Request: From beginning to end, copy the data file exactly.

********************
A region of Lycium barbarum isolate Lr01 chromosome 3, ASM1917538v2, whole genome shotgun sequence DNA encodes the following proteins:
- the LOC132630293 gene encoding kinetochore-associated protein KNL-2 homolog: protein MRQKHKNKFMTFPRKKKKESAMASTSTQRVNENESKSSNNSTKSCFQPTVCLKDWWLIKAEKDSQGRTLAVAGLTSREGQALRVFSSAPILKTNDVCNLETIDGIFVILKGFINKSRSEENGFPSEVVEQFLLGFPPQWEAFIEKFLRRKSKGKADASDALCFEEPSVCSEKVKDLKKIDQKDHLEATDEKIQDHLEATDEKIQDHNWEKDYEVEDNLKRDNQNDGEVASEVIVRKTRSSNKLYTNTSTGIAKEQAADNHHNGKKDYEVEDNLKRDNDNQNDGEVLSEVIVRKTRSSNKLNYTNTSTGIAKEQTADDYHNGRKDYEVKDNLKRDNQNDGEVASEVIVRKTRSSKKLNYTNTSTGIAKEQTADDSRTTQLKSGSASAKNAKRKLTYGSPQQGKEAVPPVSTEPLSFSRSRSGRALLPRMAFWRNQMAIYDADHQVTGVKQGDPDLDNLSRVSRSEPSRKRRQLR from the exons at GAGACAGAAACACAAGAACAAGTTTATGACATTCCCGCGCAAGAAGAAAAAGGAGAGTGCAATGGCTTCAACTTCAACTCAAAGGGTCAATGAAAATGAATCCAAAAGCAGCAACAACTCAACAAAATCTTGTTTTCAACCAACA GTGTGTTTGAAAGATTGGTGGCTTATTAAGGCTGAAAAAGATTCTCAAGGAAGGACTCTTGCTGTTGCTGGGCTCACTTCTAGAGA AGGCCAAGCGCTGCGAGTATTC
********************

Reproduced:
A region of Lycium barbarum isolate Lr01 chromosome 3, ASM1917538v2, whole genome shotgun sequence DNA encodes the following proteins:
- the LOC132630293 gene encoding kinetochore-associated protein KNL-2 homolog: protein MRQKHKNKFMTFPRKKKKESAMASTSTQRVNENESKSSNNSTKSCFQPTVCLKDWWLIKAEKDSQGRTLAVAGLTSREGQALRVFSSAPILKTNDVCNLETIDGIFVILKGFINKSRSEENGFPSEVVEQFLLGFPPQWEAFIEKFLRRKSKGKADASDALCFEEPSVCSEKVKDLKKIDQKDHLEATDEKIQDHLEATDEKIQDHNWEKDYEVEDNLKRDNQNDGEVASEVIVRKTRSSNKLYTNTSTGIAKEQAADNHHNGKKDYEVEDNLKRDNDNQNDGEVLSEVIVRKTRSSNKLNYTNTSTGIAKEQTADDYHNGRKDYEVKDNLKRDNQNDGEVASEVIVRKTRSSKKLNYTNTSTGIAKEQTADDSRTTQLKSGSASAKNAKRKLTYGSPQQGKEAVPPVSTEPLSFSRSRSGRALLPRMAFWRNQMAIYDADHQVTGVKQGDPDLDNLSRVSRSEPSRKRRQLR from the exons at GAGACAGAAACACAAGAACAAGTTTATGACATTCCCGCGCAAGAAGAAAAAGGAGAGTGCAATGGCTTCAACTTCAACTCAAAGGGTCAATGAAAATGAATCCAAAAGCAGCAACAACTCAACAAAATCTTGTTTTCAACCAACA GTGTGTTTGAAAGATTGGTGGCTTATTAAGGCTGAAAAAGATTCTCAAGGAAGGACTCTTGCTGTTGCTGGGCTCACTTCTAGAGA AGGCCAAGCGCTGCGAGTATTC